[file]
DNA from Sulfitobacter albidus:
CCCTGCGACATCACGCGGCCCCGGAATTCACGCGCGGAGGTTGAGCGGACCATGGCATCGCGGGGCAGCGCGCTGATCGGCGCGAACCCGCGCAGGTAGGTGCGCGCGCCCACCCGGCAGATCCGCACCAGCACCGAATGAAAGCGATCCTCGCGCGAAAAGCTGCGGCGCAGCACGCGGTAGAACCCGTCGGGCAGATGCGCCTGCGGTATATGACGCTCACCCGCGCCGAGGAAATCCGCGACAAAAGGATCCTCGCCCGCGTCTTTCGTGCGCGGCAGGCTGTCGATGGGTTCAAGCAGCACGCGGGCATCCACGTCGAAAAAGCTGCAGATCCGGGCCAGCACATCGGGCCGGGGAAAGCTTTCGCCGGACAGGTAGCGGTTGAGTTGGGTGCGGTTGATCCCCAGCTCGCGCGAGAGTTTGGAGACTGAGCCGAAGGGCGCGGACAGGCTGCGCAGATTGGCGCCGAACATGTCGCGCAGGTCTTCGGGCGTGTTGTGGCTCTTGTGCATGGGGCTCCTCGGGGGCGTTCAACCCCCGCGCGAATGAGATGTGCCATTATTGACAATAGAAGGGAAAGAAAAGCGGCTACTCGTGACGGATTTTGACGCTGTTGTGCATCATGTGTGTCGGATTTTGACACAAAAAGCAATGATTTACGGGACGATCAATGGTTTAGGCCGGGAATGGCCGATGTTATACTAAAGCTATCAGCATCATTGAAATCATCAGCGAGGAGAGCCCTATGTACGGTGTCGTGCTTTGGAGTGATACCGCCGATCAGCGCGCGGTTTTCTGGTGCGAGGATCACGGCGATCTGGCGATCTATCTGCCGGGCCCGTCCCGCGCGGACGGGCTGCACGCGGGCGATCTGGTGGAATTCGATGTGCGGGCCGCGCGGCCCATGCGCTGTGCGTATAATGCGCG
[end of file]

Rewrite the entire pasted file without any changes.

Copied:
DNA from Sulfitobacter albidus:
CCCTGCGACATCACGCGGCCCCGGAATTCACGCGCGGAGGTTGAGCGGACCATGGCATCGCGGGGCAGCGCGCTGATCGGCGCGAACCCGCGCAGGTAGGTGCGCGCGCCCACCCGGCAGATCCGCACCAGCACCGAATGAAAGCGATCCTCGCGCGAAAAGCTGCGGCGCAGCACGCGGTAGAACCCGTCGGGCAGATGCGCCTGCGGTATATGACGCTCACCCGCGCCGAGGAAATCCGCGACAAAAGGATCCTCGCCCGCGTCTTTCGTGCGCGGCAGGCTGTCGATGGGTTCAAGCAGCACGCGGGCATCCACGTCGAAAAAGCTGCAGATCCGGGCCAGCACATCGGGCCGGGGAAAGCTTTCGCCGGACAGGTAGCGGTTGAGTTGGGTGCGGTTGATCCCCAGCTCGCGCGAGAGTTTGGAGACTGAGCCGAAGGGCGCGGACAGGCTGCGCAGATTGGCGCCGAACATGTCGCGCAGGTCTTCGGGCGTGTTGTGGCTCTTGTGCATGGGGCTCCTCGGGGGCGTTCAACCCCCGCGCGAATGAGATGTGCCATTATTGACAATAGAAGGGAAAGAAAAGCGGCTACTCGTGACGGATTTTGACGCTGTTGTGCATCATGTGTGTCGGATTTTGACACAAAAAGCAATGATTTACGGGACGATCAATGGTTTAGGCCGGGAATGGCCGATGTTATACTAAAGCTATCAGCATCATTGAAATCATCAGCGAGGAGAGCCCTATGTACGGTGTCGTGCTTTGGAGTGATACCGCCGATCAGCGCGCGGTTTTCTGGTGCGAGGATCACGGCGATCTGGCGATCTATCTGCCGGGCCCGTCCCGCGCGGACGGGCTGCACGCGGGCGATCTGGTGGAATTCGATGTGCGGGCCGCGCGGCCCATGCGCTGTGCGTATAATGCGCG